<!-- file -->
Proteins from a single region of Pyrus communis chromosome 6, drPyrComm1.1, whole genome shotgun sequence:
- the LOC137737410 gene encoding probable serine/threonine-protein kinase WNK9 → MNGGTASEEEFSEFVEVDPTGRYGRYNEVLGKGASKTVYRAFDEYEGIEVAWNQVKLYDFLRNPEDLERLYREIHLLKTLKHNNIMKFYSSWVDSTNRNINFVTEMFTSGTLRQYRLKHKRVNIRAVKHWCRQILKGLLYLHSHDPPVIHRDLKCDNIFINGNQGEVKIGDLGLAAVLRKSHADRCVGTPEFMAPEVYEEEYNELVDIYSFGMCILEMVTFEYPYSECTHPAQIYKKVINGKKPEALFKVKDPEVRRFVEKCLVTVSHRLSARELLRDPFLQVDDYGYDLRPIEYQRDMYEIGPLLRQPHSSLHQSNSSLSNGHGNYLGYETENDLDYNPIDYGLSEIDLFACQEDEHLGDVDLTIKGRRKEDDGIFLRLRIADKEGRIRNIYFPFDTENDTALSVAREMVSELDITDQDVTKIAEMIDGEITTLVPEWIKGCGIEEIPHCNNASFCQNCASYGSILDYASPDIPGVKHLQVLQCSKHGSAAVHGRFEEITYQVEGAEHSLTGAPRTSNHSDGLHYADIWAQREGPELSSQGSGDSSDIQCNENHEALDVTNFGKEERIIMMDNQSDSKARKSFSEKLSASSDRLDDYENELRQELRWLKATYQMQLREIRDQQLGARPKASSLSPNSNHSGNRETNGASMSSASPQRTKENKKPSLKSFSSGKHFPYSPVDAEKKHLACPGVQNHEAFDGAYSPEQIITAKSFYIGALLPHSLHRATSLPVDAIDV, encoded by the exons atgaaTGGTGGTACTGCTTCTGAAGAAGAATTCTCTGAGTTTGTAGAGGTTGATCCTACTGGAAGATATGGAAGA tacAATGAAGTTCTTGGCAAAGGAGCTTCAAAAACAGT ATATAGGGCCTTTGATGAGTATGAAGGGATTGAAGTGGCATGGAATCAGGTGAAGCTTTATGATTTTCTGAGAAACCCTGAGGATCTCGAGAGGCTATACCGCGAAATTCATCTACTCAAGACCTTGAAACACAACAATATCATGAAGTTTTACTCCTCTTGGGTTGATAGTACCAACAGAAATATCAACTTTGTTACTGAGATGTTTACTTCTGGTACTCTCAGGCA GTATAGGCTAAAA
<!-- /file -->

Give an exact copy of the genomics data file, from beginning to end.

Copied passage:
Proteins from a single region of Pyrus communis chromosome 6, drPyrComm1.1, whole genome shotgun sequence:
- the LOC137737410 gene encoding probable serine/threonine-protein kinase WNK9 → MNGGTASEEEFSEFVEVDPTGRYGRYNEVLGKGASKTVYRAFDEYEGIEVAWNQVKLYDFLRNPEDLERLYREIHLLKTLKHNNIMKFYSSWVDSTNRNINFVTEMFTSGTLRQYRLKHKRVNIRAVKHWCRQILKGLLYLHSHDPPVIHRDLKCDNIFINGNQGEVKIGDLGLAAVLRKSHADRCVGTPEFMAPEVYEEEYNELVDIYSFGMCILEMVTFEYPYSECTHPAQIYKKVINGKKPEALFKVKDPEVRRFVEKCLVTVSHRLSARELLRDPFLQVDDYGYDLRPIEYQRDMYEIGPLLRQPHSSLHQSNSSLSNGHGNYLGYETENDLDYNPIDYGLSEIDLFACQEDEHLGDVDLTIKGRRKEDDGIFLRLRIADKEGRIRNIYFPFDTENDTALSVAREMVSELDITDQDVTKIAEMIDGEITTLVPEWIKGCGIEEIPHCNNASFCQNCASYGSILDYASPDIPGVKHLQVLQCSKHGSAAVHGRFEEITYQVEGAEHSLTGAPRTSNHSDGLHYADIWAQREGPELSSQGSGDSSDIQCNENHEALDVTNFGKEERIIMMDNQSDSKARKSFSEKLSASSDRLDDYENELRQELRWLKATYQMQLREIRDQQLGARPKASSLSPNSNHSGNRETNGASMSSASPQRTKENKKPSLKSFSSGKHFPYSPVDAEKKHLACPGVQNHEAFDGAYSPEQIITAKSFYIGALLPHSLHRATSLPVDAIDV, encoded by the exons atgaaTGGTGGTACTGCTTCTGAAGAAGAATTCTCTGAGTTTGTAGAGGTTGATCCTACTGGAAGATATGGAAGA tacAATGAAGTTCTTGGCAAAGGAGCTTCAAAAACAGT ATATAGGGCCTTTGATGAGTATGAAGGGATTGAAGTGGCATGGAATCAGGTGAAGCTTTATGATTTTCTGAGAAACCCTGAGGATCTCGAGAGGCTATACCGCGAAATTCATCTACTCAAGACCTTGAAACACAACAATATCATGAAGTTTTACTCCTCTTGGGTTGATAGTACCAACAGAAATATCAACTTTGTTACTGAGATGTTTACTTCTGGTACTCTCAGGCA GTATAGGCTAAAA